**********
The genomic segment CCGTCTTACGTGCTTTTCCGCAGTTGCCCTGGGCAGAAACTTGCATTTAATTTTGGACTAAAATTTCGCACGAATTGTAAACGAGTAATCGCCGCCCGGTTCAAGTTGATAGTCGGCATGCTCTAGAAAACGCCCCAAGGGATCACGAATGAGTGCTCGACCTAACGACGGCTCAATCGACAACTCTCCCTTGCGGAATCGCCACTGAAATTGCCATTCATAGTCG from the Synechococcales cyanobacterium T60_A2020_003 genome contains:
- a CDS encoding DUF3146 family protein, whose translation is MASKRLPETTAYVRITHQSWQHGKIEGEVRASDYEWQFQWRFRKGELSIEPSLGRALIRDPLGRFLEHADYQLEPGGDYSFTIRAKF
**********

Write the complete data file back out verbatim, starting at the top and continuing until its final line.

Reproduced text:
The genomic segment CCGTCTTACGTGCTTTTCCGCAGTTGCCCTGGGCAGAAACTTGCATTTAATTTTGGACTAAAATTTCGCACGAATTGTAAACGAGTAATCGCCGCCCGGTTCAAGTTGATAGTCGGCATGCTCTAGAAAACGCCCCAAGGGATCACGAATGAGTGCTCGACCTAACGACGGCTCAATCGACAACTCTCCCTTGCGGAATCGCCACTGAAATTGCCATTCATAGTCG from the Synechococcales cyanobacterium T60_A2020_003 genome contains:
- a CDS encoding DUF3146 family protein, whose translation is MASKRLPETTAYVRITHQSWQHGKIEGEVRASDYEWQFQWRFRKGELSIEPSLGRALIRDPLGRFLEHADYQLEPGGDYSFTIRAKF